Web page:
FIG. 1 depicts an example of an actor system operating in a peer-to-peer computing environment 100. The computing environment 100 includes a number of computing devices 110, 120 and 130. The computing environment 100 can include additional computing devices that are not depicted in FIG. 1. The computing device 110 can include one or more actors 112 a to 112 n; the computing device 120 can include one or more actors 122 a to 122 n; and the computing device 130 can include one or more actors 132 a to 132 n. The computing devices 110, 120, and 130 can be connected to a network 140 via communication links 114, 124, and 134, respectively. The network 140 can include one or more of the Internet, a local area network (LAN), a wide area network (WAN), a wireless network (e.g., a WiFi network, a cellular data network, etc.), and the like.

The computing device 110 includes a management service 111. The management service 111 can manage the actors 112 a to 112 n located on the computing device 110, manage the creation of new actors on the computing device 110, manage the deletion of actors from computing device 110, route communications to and from actors on the computing device 110, transfer actors from the computing device 110 to another computing device or server, receive and host actors transferred from other computing devices or servers to the computing device 110 and the like. In the depiction shown in FIG. 1, computing devices 120 and 130 do not include management services. The actors 122 a to 122 n and 132 a to 132 n on computing devices 120 and 130 may be able to operate and send messages without the assistance of a management service.

In peer-to-peer computing environment 100, when actors in different computing devices pass messages between each other, the messages are routed via the network 140. For example, a message sent from actor 112 a to actor 122 n will be sent from computing device 110 to network 140 via communication link 114 and then from the network 140 to the computing device 120 via the communication link 124. In another example, a message sent from actor 132 a to actor 112 n will be sent from computing device 130 to network 140 via communication link 134 and then from the network 140 to the computing device 110 via the communication link 114. In yet another example, a message sent from actor 112 a to actor 112 n will be passed within the computing device 110.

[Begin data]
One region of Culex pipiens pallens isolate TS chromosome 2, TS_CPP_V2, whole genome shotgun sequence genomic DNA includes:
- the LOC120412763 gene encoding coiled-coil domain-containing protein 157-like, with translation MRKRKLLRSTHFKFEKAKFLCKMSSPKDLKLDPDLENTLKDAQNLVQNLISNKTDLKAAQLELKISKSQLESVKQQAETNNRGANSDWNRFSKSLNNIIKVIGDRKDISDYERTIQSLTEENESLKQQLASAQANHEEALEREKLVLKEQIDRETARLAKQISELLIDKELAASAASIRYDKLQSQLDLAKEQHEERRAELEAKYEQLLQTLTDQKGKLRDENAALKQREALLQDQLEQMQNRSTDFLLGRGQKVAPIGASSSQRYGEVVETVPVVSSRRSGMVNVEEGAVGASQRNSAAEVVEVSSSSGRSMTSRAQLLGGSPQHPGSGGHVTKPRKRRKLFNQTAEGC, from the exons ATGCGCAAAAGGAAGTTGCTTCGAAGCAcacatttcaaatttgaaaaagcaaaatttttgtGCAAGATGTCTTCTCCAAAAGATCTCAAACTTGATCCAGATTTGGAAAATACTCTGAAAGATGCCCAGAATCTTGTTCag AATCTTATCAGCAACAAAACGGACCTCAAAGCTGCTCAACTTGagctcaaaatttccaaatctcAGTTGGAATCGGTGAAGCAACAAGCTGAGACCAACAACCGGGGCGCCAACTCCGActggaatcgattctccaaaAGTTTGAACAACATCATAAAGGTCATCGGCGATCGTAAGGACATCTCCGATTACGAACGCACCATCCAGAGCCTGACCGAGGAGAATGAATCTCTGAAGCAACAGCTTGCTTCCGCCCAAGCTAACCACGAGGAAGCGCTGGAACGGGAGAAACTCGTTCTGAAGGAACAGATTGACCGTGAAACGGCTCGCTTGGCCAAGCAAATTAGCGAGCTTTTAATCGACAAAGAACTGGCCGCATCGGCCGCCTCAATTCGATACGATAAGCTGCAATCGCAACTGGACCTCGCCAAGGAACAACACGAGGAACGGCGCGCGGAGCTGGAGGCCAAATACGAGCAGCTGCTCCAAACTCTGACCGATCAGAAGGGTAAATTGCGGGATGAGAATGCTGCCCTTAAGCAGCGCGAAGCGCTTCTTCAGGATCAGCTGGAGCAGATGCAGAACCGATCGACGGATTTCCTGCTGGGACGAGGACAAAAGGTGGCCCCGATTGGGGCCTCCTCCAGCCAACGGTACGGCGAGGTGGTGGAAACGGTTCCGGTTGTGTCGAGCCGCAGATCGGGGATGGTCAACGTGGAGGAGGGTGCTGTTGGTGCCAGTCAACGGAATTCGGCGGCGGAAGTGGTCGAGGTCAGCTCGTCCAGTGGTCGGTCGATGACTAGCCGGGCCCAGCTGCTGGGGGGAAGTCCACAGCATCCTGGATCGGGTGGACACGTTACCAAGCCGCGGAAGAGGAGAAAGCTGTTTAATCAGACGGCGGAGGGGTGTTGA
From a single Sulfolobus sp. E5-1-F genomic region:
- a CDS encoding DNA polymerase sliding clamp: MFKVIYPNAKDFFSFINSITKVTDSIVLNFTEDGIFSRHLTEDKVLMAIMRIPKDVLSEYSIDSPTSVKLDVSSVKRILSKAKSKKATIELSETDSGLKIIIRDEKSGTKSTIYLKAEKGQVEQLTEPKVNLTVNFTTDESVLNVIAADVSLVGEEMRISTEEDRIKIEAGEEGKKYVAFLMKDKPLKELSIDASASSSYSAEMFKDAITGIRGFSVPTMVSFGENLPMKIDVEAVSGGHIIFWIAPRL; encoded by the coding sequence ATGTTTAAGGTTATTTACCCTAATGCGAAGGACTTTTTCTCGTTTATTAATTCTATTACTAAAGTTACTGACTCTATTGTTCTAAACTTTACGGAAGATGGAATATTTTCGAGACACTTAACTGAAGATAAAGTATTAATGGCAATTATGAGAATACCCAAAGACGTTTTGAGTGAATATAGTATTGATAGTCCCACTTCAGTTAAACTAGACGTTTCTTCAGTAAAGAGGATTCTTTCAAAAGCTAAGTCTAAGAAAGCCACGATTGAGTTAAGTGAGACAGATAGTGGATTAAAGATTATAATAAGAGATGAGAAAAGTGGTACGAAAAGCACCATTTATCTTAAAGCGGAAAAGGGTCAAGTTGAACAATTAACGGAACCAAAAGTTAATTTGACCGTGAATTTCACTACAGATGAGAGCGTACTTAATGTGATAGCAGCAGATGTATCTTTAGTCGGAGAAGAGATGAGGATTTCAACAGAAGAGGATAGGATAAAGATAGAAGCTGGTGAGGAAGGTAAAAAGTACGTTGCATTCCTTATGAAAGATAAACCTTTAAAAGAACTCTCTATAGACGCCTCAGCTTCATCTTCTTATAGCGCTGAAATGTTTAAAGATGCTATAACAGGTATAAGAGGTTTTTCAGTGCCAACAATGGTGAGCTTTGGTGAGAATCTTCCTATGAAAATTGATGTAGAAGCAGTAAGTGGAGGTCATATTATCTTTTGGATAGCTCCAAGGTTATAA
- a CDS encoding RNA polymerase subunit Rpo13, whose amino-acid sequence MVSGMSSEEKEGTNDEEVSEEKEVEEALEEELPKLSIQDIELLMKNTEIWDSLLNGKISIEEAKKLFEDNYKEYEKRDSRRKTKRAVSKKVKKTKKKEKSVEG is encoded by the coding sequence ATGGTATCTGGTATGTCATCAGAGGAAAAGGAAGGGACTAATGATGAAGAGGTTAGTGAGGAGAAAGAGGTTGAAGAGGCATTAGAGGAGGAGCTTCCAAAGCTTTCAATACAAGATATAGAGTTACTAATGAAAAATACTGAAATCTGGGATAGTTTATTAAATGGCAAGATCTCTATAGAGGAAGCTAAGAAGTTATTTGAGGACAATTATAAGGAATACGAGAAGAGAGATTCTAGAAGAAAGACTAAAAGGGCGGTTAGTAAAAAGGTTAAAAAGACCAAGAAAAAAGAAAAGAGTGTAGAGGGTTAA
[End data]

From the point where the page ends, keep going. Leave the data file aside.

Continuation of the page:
Using the examples from the preceding paragraph, it is apparent that certain pairs of actors can be “closer” to each other than other pairs of actors. In this context, actors are considered “close” or “far” depending on the speed with which messages can be communicated between them. Among the three examples described in the preceding paragraph, actors 112 a and 112 n may be considered the closest of the three examples if communicating messages within computing device 110 is faster than communicating messages via the network 140. If both of the communication link 114 and the communication link 124 are high-speed communication links and communication link 134 is a low-speed communication link, then actors 112 a and 122 n may be closer to each other than actors 132 a and 112 n because messages communicated between actors 112 a and 122 n may be faster via the high-speed communication links 114 and 124 than messages communicated via high-speed communication links 114 and low-speed communication link 134.

One issue with the messages sent between actors in the peer-to-peer computing environment 100 is the latency incurred by communicating messages between different computing devices. While delays due to communicating messages across network(s) 140 may be on the order of a few seconds, such delays can be noticeable to users of the various computing devices. Moreover, while only three computing devices 110, 120, and 130 are depicted in FIG. 1, a similar system could include significantly more computing devices, such as hundreds, thousands or more. As actors on a significant number of computing devices need to communicate with each other, the latency in sending and receiving messages can increase. Although an actor system operates on the premise that all of the actors are operating concurrently and independently of each other and messages are passed asynchronously, delays in interactions between actors can be perceptible to users of the computing device and lower the users' experience.

FIG. 2A depicts a computing environment 200 with a server-based actor system. The computing environment 200 includes a number of computing devices 210, 220 and 230. The computing devices 210, 220 and 230 can be operated by different users to interact with the actor system. Each of the computing devices 210, 220 and 230 can be connected to a network 240 via communication links 214, 224 and 234, respectively. While three computing devices 210, 220 and 230 are depicted in FIG. 2, any number of computing devices could be communicatively coupled to the network 240.